Which is what Shirreffs is focusing on.

“The main thing for me has been trying to show that I am consistent,” he said. “Everyone is going to have a bad play here and there, but you have to minimize those bad plays and come back the next play and just make up for it.”

In other items Thursday:

  • Brown said redshirt junior receiver Darrell Langham has “by far” made the biggest improvement at that position. At tight end, he praised Michael Irvin II.
  • Brown said he believes RB Mark Walton is handling inactivity this spring well. Walton this week said he didn’t like being “babied,” but Brown is OK with the situation. “You want guys who want the ball in their hands but also aren’t so selfish and go into panic mode and shut down when they don’t get the football,” Brown said. “And I think he is finding that correct balance.”
  • Defensive coordinator Manny Diaz said redshirt junior DL Demetrius Jackson has shown “flashes with his potential but there is so much more to it.”

Hurricanes players excited to play ‘attacking style defense’ under Manny Diaz

Hurricanes defensive coordinator Manny Diaz. (Instagram.com/mattyports)
Hurricanes defensive coordinator Manny Diaz. (Instagram.com/mattyports)

The Hurricanes defense is in the middle of a major overhaul.

Under Al Golden and Mark D’Onofrio, the unit used mostly a 3-4 scheme. But Miami’s new defensive coordinator Manny Diaz is introducing a totally different scheme — a blitz-heavy 4-3 setup.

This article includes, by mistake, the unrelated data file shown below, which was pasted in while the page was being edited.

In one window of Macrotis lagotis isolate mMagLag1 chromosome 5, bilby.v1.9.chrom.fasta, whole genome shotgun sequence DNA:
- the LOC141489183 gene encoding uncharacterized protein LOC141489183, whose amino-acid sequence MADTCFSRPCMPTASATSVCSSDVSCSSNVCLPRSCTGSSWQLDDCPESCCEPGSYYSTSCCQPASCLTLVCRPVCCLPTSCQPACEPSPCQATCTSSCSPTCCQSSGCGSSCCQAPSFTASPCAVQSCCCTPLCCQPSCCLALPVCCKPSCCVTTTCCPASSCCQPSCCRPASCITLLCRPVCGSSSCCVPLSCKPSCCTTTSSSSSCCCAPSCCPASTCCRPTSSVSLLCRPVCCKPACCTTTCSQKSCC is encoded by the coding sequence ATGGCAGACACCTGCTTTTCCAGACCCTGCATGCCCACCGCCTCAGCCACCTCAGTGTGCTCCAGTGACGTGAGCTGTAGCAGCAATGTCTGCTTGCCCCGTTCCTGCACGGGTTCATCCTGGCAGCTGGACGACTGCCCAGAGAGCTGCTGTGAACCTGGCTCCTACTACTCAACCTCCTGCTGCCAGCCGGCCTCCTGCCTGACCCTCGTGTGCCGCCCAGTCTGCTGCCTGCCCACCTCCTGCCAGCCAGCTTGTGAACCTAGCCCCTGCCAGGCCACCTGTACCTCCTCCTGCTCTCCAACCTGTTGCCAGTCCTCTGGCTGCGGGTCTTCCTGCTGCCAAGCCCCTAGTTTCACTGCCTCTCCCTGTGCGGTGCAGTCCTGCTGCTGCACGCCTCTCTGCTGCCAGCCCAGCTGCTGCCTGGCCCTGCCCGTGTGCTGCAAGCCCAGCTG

Hurricanes players noticed the difference during spring practice. Continue reading “Hurricanes players excited to play ‘attacking style defense’ under Manny Diaz”

Manny Diaz named Miami Hurricanes’ defensive coordinator

Manny Diaz
Manny Diaz

New Miami Hurricanes coach Mark Richt hired Miami native Manny Diaz as defensive coordinator today, moving a step closer to filling out his coaching staff.

Diaz, the son of a former Miami mayor of the same name, spent the 2015 season as Mississippi State’s defensive coordinator, his second stint at the school. The Bulldogs went 9-4 this season, beating North Carolina State in the Belk Bowl.

“I’ve known him for over 20 years and I’ve watched him become one of the best defensive minds in the business,” said Richt, who added Diaz will run a 4-3 scheme in 2016.

Diaz worked as Louisiana Tech’s defensive coordinator in 2014, heading a unit that led the nation in forcing turnovers. Before that, Diaz was at Texas from 2011-13, and Mississippi State in 2010 for his first stint there. He also was defensive coordinator for four seasons at Middle Tennessee State, spending time coaching linebackers and safeties at the school.

Diaz, 41, who graduated from Florida State, said the chance to coach in Miami was too good to pass up.

“We knew it would take a very unique opportunity for us to consider leaving,” Diaz said. “God blessed me with a chance to return home, to coach in my hometown and to reunite with family. It is the kind of opportunity that comes along rarely in this business.”

Richt has yet to confirm if he has made any decisions on whether to retain offensive coordinator James Coley or Larry Scott, who served as interim head coach after Al Golden was fired.